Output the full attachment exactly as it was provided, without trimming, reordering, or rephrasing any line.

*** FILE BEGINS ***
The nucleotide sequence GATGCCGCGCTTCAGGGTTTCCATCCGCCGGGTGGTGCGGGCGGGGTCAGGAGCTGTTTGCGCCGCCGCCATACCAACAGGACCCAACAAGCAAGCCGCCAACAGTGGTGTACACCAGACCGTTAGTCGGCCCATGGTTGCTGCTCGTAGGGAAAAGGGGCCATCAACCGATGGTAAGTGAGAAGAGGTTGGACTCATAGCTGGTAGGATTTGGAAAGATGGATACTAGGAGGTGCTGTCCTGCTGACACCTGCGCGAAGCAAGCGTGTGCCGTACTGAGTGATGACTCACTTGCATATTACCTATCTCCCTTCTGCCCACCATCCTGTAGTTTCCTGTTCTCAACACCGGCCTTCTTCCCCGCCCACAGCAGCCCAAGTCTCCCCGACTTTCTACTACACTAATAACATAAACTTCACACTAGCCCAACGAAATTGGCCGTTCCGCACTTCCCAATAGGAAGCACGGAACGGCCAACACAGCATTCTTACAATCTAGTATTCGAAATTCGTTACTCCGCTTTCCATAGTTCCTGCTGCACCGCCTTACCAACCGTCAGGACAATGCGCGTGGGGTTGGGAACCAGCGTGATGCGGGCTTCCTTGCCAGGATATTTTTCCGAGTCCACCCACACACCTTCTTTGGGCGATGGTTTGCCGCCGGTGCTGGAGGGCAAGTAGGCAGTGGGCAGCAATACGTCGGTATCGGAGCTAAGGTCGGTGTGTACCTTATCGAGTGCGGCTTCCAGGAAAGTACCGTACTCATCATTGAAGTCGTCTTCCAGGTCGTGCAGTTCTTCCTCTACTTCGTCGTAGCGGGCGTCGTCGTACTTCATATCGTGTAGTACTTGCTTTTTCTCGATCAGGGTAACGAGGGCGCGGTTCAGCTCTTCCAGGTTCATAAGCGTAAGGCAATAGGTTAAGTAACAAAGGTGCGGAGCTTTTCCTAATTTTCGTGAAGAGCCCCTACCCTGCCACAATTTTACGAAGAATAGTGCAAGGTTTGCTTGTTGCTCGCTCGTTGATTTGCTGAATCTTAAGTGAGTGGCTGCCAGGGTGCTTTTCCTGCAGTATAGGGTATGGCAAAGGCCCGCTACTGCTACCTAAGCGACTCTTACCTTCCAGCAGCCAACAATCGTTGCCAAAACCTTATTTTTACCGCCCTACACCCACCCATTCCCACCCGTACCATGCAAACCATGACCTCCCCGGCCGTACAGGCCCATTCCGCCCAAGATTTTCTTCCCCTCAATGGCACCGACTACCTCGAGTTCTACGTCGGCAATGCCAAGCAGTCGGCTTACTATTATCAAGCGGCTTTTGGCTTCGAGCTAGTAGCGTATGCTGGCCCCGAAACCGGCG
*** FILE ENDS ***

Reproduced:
The nucleotide sequence GATGCCGCGCTTCAGGGTTTCCATCCGCCGGGTGGTGCGGGCGGGGTCAGGAGCTGTTTGCGCCGCCGCCATACCAACAGGACCCAACAAGCAAGCCGCCAACAGTGGTGTACACCAGACCGTTAGTCGGCCCATGGTTGCTGCTCGTAGGGAAAAGGGGCCATCAACCGATGGTAAGTGAGAAGAGGTTGGACTCATAGCTGGTAGGATTTGGAAAGATGGATACTAGGAGGTGCTGTCCTGCTGACACCTGCGCGAAGCAAGCGTGTGCCGTACTGAGTGATGACTCACTTGCATATTACCTATCTCCCTTCTGCCCACCATCCTGTAGTTTCCTGTTCTCAACACCGGCCTTCTTCCCCGCCCACAGCAGCCCAAGTCTCCCCGACTTTCTACTACACTAATAACATAAACTTCACACTAGCCCAACGAAATTGGCCGTTCCGCACTTCCCAATAGGAAGCACGGAACGGCCAACACAGCATTCTTACAATCTAGTATTCGAAATTCGTTACTCCGCTTTCCATAGTTCCTGCTGCACCGCCTTACCAACCGTCAGGACAATGCGCGTGGGGTTGGGAACCAGCGTGATGCGGGCTTCCTTGCCAGGATATTTTTCCGAGTCCACCCACACACCTTCTTTGGGCGATGGTTTGCCGCCGGTGCTGGAGGGCAAGTAGGCAGTGGGCAGCAATACGTCGGTATCGGAGCTAAGGTCGGTGTGTACCTTATCGAGTGCGGCTTCCAGGAAAGTACCGTACTCATCATTGAAGTCGTCTTCCAGGTCGTGCAGTTCTTCCTCTACTTCGTCGTAGCGGGCGTCGTCGTACTTCATATCGTGTAGTACTTGCTTTTTCTCGATCAGGGTAACGAGGGCGCGGTTCAGCTCTTCCAGGTTCATAAGCGTAAGGCAATAGGTTAAGTAACAAAGGTGCGGAGCTTTTCCTAATTTTCGTGAAGAGCCCCTACCCTGCCACAATTTTACGAAGAATAGTGCAAGGTTTGCTTGTTGCTCGCTCGTTGATTTGCTGAATCTTAAGTGAGTGGCTGCCAGGGTGCTTTTCCTGCAGTATAGGGTATGGCAAAGGCCCGCTACTGCTACCTAAGCGACTCTTACCTTCCAGCAGCCAACAATCGTTGCCAAAACCTTATTTTTACCGCCCTACACCCACCCATTCCCACCCGTACCATGCAAACCATGACCTCCCCGGCCGTACAGGCCCATTCCGCCCAAGATTTTCTTCCCCTCAATGGCACCGACTACCTCGAGTTCTACGTCGGCAATGCCAAGCAGTCGGCTTACTATTATCAAGCGGCTTTTGGCTTCGAGCTAGTAGCGTATGCTGGCCCCGAAACCGGCG